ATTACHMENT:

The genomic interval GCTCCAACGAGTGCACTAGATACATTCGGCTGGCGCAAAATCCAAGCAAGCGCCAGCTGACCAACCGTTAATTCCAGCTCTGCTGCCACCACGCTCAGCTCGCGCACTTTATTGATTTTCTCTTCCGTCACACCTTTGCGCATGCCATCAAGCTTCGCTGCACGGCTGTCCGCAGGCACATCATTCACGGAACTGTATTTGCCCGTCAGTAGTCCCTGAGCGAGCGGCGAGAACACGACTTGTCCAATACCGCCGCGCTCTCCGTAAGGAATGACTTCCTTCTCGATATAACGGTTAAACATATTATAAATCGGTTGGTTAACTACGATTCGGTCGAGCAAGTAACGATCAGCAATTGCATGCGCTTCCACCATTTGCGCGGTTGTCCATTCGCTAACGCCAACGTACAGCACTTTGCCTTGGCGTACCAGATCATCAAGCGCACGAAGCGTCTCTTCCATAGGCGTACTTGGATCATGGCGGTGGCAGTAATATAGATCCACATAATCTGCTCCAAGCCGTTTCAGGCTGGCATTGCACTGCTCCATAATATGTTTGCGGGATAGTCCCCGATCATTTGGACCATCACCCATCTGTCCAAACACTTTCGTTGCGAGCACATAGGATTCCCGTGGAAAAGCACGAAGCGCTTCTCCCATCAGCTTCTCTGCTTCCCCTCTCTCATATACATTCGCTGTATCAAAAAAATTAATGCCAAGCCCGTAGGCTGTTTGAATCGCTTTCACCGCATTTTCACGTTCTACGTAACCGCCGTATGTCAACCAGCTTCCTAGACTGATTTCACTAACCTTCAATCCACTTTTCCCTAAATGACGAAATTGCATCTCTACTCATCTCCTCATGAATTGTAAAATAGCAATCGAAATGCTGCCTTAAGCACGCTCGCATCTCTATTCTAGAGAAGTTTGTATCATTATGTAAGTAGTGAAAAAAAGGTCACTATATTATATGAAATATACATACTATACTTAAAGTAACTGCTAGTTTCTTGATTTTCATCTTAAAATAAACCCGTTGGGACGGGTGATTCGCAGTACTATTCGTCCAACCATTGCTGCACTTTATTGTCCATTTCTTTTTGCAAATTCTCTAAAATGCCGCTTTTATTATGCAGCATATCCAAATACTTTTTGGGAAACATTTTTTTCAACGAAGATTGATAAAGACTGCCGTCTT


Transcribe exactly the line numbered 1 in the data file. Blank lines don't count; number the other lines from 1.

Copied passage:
The genomic interval GCTCCAACGAGTGCACTAGATACATTCGGCTGGCGCAAAATCCAAGCAAGCGCCAGCTGACCAACCGTTAATTCCAGCTCTGCTGCCACCACGCTCAGCTCGCGCACTTTATTGATTTTCTCTTCCGTCACACCTTTGCGCATGCCATCAAGCTTCGCTGCACGGCTGTCCGCAGGCACATCATTCACGGAACTGTATTTGCCCGTCAGTAGTCCCTGAGCGAGCGGCGAGAACACGACTTGTCCAATACCGCCGCGCTCTCCGTAAGGAATGACTTCCTTCTCGATATAACGGTTAAACATATTATAAATCGGTTGGTTAACTACGATTCGGTCGAGCAAGTAACGATCAGCAATTGCATGCGCTTCCACCATTTGCGCGGTTGTCCATTCGCTAACGCCAACGTACAGCACTTTGCCTTGGCGTACCAGATCATCAAGCGCACGAAGCGTCTCTTCCATAGGCGTACTTGGATCATGGCGGTGGCAGTAATATAGATCCACATAATCTGCTCCAAGCCGTTTCAGGCTGGCATTGCACTGCTCCATAATATGTTTGCGGGATAGTCCCCGATCATTTGGACCATCACCCATCTGTCCAAACACTTTCGTTGCGAGCACATAGGATTCCCGTGGAAAAGCACGAAGCGCTTCTCCCATCAGCTTCTCTGCTTCCCCTCTCTCATATACATTCGCTGTATCAAAAAAATTAATGCCAAGCCCGTAGGCTGTTTGAATCGCTTTCACCGCATTTTCACGTTCTACGTAACCGCCGTATGTCAACCAGCTTCCTAGACTGATTTCACTAACCTTCAATCCACTTTTCCCTAAATGACGAAATTGCATCTCTACTCATCTCCTCATGAATTGTAAAATAGCAATCGAAATGCTGCCTTAAGCACGCTCGCATCTCTATTCTAGAGAAGTTTGTATCATTATGTAAGTAGTGAAAAAAAGGTCACTATATTATATGAAATATACATACTATACTTAAAGTAACTGCTAGTTTCTTGATTTTCATCTTAAAATAAACCCGTTGGGACGGGTGATTCGCAGTACTATTCGTCCAACCATTGCTGCACTTTATTGTCCATTTCTTTTTGCAAATTCTCTAAAATGCCGCTTTTATTATGCAGCATATCCAAATACTTTTTGGGAAACATTTTTTTCAACGAAGATTGATAAAGACTGCCGTCTT